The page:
Feb 13, 2011

The OWASP Summit Is the Right Direction

I was on the organizing team for the OWASP Summit 2011. Not as deeply involved as Sarah, Dinis, Lorna, Jason, Deb, Sandra, and Paulo ... but I did organize the four Browser Security sessions.

I truly believe that the Summit format is the way OWASP conferences should go. We should not try to compete with Black Hat, Defcon, BSides or whatever conference out there. We should do something different, geared towards productivity.

Below is how I setup the browser security track and my humble suggestion for making a difference:

1. Prioritize People when Planning
The success of your session boils down to people. If you're at a workshop and "the guy who has all the answers" is not there the workshop is not going to be productive. So my overall goal was to get the right people there. However, you cannot start by inviting people, you only need to start with it as your top priority.

2. Build a Draft Agenda
To be able to successfully invite the right people I had to have a relevant draft agenda. So I spent a weekend watching various webcasts of talks from the people I wanted to invite. From that I built my draft agenda. I basically adopted their agenda and tweaked it with some personal stuff.

3. Reach Out to Key Players
Now that you have a draft agenda you can reach out to key players you already know and that are likely to say yes. Ask them what they think of the draft agenda and more importantly, ask if they would consider co-chairing a topic or two. Get their names up there.

4. Market Your Heroes
When you have a first couple of key players onboard it's time to get the buzz started. Tweet about it. Blog about it. Talk about it. And make use of the heroes who are already booked.

5. Reach Out in Waves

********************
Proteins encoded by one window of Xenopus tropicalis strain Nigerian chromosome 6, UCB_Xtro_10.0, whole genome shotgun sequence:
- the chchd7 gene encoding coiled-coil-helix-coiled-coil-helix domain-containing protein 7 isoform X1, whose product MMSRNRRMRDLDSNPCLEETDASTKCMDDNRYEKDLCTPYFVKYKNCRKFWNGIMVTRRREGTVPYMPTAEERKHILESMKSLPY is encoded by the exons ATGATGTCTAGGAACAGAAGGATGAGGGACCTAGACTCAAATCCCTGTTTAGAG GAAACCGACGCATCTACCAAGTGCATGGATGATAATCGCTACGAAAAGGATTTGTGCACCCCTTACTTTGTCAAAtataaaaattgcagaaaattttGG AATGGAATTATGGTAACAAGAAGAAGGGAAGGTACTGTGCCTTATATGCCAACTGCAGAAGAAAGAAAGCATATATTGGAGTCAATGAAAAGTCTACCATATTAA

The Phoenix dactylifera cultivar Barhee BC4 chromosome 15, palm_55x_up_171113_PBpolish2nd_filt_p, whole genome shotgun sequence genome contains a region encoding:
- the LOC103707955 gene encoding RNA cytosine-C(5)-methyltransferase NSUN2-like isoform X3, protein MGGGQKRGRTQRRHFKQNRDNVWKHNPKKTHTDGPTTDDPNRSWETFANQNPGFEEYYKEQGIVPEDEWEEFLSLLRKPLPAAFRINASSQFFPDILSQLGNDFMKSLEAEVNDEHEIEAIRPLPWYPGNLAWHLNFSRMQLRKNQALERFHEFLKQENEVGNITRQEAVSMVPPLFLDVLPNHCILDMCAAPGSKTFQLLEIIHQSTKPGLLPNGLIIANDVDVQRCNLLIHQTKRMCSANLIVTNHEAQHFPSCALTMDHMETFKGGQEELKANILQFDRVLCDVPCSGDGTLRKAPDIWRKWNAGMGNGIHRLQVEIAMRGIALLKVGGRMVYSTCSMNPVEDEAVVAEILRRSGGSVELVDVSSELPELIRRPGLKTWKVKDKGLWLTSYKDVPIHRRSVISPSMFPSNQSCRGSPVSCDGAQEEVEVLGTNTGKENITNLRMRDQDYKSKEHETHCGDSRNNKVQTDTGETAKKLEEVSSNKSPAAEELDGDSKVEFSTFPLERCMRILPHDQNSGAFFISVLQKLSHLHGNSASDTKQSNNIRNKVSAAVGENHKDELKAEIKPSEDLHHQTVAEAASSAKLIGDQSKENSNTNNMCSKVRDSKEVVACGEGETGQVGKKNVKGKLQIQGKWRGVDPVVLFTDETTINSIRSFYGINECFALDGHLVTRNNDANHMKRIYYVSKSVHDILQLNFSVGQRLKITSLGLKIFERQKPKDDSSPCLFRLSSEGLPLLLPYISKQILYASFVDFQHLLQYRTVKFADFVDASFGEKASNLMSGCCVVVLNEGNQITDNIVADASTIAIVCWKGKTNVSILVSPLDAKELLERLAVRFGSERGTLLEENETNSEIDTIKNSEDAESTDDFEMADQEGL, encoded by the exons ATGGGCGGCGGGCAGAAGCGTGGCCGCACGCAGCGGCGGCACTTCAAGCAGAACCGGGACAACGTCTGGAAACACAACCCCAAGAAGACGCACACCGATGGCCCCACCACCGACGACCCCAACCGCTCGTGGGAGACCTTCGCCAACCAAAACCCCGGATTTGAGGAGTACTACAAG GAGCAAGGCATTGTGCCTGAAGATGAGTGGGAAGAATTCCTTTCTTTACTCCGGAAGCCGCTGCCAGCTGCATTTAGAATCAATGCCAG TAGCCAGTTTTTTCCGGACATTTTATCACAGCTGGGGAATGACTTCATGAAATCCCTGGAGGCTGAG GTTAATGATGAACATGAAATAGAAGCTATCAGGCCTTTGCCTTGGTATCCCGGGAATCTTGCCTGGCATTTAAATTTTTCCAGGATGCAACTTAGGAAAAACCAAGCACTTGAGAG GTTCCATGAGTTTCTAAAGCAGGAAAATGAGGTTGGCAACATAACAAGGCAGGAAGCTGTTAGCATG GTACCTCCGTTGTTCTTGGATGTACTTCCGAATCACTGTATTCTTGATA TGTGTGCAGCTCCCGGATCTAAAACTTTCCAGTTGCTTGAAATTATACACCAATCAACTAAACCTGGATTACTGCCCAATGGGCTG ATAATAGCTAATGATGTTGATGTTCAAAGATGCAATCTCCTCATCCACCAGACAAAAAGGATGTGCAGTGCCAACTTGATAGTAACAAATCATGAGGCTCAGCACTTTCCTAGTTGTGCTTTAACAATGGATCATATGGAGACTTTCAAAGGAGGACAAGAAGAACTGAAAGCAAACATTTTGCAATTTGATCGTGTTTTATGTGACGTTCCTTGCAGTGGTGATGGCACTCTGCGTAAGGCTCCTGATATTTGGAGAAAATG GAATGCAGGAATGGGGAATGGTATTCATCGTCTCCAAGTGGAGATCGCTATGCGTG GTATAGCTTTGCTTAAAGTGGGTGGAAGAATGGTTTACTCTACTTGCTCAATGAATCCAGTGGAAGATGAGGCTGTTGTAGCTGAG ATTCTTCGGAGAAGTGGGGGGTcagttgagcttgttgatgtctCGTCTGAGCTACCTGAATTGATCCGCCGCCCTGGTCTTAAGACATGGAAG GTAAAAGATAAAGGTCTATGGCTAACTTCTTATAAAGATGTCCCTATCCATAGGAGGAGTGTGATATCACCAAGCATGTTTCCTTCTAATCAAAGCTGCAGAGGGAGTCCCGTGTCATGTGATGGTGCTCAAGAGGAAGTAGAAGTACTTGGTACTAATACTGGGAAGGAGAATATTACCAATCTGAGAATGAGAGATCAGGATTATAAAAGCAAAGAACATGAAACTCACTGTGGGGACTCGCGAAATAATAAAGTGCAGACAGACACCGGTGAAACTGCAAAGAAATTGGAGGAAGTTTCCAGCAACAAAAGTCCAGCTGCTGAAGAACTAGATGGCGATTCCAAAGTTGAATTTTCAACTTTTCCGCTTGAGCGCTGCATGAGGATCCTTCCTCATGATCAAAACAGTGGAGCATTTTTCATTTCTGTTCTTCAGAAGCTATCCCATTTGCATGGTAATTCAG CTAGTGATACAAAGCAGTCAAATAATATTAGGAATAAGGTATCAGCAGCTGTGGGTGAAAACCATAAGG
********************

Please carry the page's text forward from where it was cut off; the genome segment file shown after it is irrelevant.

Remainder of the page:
Now you need to get key players onboard that you did not previously know. It's time consuming so I do it in waves. A good weekend with the right inspiration you can hunt down a few more of the people you need to get there, explain the agenda and who else is going. Make use of your network and CC people who might be able to vouch for your workshop. As soon as you get people hooked ask if they want to be involved.

6. Have Faith
A lot of the so called key players are very busy. You may have gotten a confirmation four weeks ago but not heard anything since. Just make sure you send them updates every other week anyway. They'll come. Have faith.

7. Work Onsite
At the workshop you need to tend to practical stuff. I think I was the only session chair who cleaned all the tables up on stage before my sessions. Fresh blocks of paper, new water glasses, no garbage. Also make sure you have an announcement up on the big screen and walk around reminding people that it's only 10 minutes to you session. Do not underestimate what this kind of lightweight service can do for your session.

1 comment:

  1. To John's credit, he was the first one to really believe in the Summit's concept, and his work for the past 6 months should be a case study for anybody who wants to replicate his success

    The attention of detail that John had in his sessions (from first invitations, to running the sessions, to wrap up the conclusions) is what is needed to maximize the opportunities that an event like the Summit presents.

    Thanks for making the Browser track the success it was :)